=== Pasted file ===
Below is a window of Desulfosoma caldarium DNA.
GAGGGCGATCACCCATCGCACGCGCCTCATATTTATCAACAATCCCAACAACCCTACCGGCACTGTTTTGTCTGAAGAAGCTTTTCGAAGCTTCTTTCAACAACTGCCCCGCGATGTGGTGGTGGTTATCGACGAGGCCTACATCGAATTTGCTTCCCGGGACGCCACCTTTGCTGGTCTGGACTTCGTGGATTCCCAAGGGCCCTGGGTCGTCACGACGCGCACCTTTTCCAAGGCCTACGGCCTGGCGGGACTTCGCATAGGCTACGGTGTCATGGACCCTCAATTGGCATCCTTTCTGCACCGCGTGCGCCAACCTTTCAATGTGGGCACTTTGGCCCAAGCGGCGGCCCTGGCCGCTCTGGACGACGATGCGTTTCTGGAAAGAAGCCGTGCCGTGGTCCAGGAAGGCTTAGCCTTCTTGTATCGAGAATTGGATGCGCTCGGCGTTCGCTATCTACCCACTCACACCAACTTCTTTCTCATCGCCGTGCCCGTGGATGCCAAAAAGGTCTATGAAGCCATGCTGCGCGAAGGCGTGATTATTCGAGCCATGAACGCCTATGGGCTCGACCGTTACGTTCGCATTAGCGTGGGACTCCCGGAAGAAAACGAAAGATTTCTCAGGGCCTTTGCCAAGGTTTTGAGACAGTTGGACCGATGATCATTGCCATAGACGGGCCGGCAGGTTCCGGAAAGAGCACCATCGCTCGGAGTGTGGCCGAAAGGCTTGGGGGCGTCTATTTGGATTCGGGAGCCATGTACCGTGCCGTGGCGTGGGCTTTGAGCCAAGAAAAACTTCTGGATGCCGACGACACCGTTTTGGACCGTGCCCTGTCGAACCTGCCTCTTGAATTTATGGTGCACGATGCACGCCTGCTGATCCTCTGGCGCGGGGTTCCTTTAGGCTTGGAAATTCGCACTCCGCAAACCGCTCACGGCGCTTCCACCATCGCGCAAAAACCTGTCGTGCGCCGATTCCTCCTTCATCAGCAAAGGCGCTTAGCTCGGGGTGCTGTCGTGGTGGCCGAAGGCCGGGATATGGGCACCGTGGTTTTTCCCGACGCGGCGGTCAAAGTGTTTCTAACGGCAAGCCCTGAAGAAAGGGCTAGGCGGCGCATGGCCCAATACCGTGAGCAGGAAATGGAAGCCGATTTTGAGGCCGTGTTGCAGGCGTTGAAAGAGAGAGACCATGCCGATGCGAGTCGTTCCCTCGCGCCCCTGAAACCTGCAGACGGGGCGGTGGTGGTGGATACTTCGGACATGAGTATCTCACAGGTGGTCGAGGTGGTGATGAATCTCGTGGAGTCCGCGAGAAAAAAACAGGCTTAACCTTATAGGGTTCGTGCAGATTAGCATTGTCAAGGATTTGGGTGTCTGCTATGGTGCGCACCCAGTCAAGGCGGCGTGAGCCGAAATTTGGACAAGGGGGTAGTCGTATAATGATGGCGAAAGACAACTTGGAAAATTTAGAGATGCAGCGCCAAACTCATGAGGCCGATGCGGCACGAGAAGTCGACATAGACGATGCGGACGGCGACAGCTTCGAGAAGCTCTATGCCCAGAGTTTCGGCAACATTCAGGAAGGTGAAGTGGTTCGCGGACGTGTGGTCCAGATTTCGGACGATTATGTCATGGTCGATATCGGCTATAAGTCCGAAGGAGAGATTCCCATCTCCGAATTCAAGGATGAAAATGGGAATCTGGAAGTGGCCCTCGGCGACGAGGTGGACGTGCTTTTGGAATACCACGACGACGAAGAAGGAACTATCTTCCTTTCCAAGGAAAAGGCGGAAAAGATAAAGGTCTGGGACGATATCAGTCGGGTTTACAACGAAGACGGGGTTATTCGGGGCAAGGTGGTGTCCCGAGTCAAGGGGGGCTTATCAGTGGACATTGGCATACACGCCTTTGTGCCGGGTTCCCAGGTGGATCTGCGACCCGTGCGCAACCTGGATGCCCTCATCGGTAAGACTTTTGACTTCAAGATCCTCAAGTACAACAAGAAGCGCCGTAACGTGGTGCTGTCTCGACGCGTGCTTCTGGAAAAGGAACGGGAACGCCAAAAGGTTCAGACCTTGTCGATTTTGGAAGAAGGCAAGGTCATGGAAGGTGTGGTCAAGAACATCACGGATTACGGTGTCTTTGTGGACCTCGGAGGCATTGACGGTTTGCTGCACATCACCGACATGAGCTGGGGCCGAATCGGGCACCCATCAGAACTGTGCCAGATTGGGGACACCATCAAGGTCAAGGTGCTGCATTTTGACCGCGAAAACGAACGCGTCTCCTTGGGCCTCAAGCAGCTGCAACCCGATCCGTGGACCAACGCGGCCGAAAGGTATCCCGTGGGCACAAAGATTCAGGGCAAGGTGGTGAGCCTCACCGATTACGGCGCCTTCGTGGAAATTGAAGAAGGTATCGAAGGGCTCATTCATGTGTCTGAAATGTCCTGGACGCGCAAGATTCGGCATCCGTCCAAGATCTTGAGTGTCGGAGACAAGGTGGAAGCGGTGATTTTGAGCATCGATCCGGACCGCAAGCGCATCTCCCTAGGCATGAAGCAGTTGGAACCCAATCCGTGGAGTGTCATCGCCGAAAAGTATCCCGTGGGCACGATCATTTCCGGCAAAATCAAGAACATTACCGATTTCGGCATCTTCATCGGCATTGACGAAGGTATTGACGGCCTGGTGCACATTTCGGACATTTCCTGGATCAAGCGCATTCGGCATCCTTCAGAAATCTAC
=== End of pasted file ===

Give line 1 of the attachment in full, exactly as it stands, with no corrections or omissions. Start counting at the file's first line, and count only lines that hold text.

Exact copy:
Below is a window of Desulfosoma caldarium DNA.